My grandfather Sol Goldstein told me that he came from Terespol (in Yiddish, Terespolieh), in eastern Poland directly across the Bug River from Brest Litovsk. Before the Brest Fortress was built in 1855, Terespol was on the other side of the river; at that point it was relocated to its current location.
As I’ve mentioned elsewhere, I’ve been able to identify the families of Sol’s mother, Yachet Rozensumen in Terespol; so far, they include the Rozensumen, Herszenfeld and Goldsztern families. The occupations vary, but include traders, market stall operators, day laborer and “speculant,” which seems to be a derogatory term meaning “financial speculator” or “black marketeer.” A very high percentage of our ancestors are so described; this being a derogatory term, I wonder whether this is always an accurate description of their occupation. Sol Goldstein’s father Berko, who Sol said was a “tallis macher” (i.e., he made prayer shawls) is described in his children’s birth registrations as a ‘”weaver,” which fits with making prayer shawls.
Some of the men who married into the family came from Mezrich, Posad Pishchats or Brest.
Metrical (birth, marriage, death) records from eastern Poland are very accessible (through the records that the LDS church has microfilmed, the Polish State Archives, JRI-Poland, to name a few) and written in a narrative that provide a wealth of information. As a result, over years of research I’ve been able to identify a respectable number of documents that I’m sure are ours, and some that could be.
The Jewish men are routinely referred to as being a “starozakon,” which means a pious Jew, in Polish. This does not necessarily mean that they were pious, it seems to have been a catch-all word for “Jew.”
Although these are official documents, they are not without errors and inconsistencies, as we see with the US documents of our immigrant ancestors and even of their children. Thus Hindy becomes Hinda, Berko becomes Berek or Berl, Rifky becomes Rivky or Rivli. So you can’t look at just one part of a document or word, one needs corroborating and matching evidence, such as parents’ names, locations and dates, to conclude that someone is who you think they are or, indeed, part of our family.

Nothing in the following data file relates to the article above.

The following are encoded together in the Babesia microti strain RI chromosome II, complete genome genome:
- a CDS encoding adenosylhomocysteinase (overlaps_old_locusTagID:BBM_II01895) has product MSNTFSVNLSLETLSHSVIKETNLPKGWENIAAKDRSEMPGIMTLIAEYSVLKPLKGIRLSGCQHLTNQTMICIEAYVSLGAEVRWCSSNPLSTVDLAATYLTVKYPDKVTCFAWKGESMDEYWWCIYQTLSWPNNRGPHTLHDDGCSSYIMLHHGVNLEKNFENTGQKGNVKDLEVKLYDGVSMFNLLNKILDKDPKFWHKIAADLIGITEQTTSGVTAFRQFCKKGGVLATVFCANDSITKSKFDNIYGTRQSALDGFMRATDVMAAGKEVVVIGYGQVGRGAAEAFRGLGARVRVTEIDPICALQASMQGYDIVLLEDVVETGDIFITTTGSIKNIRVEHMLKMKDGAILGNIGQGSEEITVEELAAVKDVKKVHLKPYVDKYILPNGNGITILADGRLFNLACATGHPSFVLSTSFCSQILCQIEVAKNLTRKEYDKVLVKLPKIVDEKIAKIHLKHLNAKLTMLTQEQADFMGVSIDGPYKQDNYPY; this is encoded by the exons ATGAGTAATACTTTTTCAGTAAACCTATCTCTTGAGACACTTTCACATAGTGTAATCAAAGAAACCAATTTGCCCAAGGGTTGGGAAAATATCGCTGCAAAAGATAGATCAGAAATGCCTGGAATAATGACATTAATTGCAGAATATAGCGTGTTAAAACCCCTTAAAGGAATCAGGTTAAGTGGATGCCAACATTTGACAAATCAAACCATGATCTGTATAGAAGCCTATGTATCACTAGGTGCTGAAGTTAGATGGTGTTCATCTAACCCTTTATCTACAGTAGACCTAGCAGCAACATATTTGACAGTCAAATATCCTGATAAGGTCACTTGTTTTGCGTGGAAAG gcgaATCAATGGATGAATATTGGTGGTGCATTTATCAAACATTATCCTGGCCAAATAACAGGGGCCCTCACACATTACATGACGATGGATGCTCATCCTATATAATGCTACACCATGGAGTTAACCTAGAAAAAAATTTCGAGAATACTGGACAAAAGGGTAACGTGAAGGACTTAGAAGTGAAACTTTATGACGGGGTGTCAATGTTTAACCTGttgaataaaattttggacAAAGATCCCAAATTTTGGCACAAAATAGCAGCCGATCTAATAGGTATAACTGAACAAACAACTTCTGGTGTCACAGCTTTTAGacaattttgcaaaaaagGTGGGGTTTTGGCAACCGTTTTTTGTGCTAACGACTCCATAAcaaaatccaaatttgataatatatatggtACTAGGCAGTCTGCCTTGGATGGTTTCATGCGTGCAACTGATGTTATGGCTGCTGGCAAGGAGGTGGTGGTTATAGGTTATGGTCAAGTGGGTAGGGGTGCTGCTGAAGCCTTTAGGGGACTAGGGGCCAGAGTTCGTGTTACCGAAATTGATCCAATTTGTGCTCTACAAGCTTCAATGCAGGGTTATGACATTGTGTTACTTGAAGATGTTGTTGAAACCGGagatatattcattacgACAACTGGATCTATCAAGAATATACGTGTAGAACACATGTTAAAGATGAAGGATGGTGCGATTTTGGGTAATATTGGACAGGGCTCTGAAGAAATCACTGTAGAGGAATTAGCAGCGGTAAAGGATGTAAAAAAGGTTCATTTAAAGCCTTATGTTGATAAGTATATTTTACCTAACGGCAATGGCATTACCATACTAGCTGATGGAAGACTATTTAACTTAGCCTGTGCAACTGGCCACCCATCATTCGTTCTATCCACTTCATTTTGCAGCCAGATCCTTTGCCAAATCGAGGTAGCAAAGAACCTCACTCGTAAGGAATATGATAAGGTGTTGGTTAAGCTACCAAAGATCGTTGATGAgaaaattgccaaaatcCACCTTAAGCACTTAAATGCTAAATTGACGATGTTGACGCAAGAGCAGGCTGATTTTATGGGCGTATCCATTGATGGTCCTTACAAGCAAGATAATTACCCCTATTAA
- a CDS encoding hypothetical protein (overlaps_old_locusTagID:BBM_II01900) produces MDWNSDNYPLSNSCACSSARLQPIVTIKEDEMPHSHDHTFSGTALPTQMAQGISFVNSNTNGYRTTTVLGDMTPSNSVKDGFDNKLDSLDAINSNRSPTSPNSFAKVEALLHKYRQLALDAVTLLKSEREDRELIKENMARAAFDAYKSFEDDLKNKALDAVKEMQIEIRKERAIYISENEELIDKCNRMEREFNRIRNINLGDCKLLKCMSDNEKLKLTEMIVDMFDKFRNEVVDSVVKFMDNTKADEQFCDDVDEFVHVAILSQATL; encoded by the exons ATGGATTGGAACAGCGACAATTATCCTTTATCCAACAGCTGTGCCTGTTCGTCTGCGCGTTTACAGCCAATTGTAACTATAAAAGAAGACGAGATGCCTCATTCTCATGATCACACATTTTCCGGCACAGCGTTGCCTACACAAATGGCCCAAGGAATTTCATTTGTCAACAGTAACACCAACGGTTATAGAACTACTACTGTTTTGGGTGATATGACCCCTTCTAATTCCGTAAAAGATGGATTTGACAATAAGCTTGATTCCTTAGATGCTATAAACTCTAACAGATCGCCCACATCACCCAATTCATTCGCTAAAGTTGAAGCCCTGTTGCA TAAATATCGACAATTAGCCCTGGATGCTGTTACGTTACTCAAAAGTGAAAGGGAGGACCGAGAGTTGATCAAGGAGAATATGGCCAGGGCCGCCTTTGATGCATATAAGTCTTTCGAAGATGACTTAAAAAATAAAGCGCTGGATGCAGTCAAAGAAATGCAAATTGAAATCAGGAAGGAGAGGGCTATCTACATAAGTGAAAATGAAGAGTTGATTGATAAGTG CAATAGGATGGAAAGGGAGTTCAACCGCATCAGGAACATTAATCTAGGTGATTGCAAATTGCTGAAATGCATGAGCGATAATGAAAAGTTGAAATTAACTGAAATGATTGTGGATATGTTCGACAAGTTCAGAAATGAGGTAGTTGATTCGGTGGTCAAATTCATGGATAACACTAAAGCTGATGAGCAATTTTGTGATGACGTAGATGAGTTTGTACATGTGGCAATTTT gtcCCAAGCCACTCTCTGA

THE MOST PRODUCTIVE RESEARCH LINE TO DATE
The line that has been the most productive, in terms of finding relevant documents, has been that of Yocheved “Yachet” Rozensumen Goldstein, Sol Goldstein’s mother and my great-grandmother. Through the good offices of the local Latter Day Saints Family History Center in Madison, which is literally down the street from our house (how lucky was that?!?), I was able to find her 1849 birth registration. Because she was the only Yachet/Yocheved/Yetta I found within the right age range, I was pretty sure this was the right person; subsequent documents have confirmed this. This gave me the names of her parents and from there I found their 1829 marriage registration, giving me their parents’ names, along with other interesting information. More recently I have used the Polish State Archives through JewishGen.org’s JRI-Poland service (Jewish Records Indexing).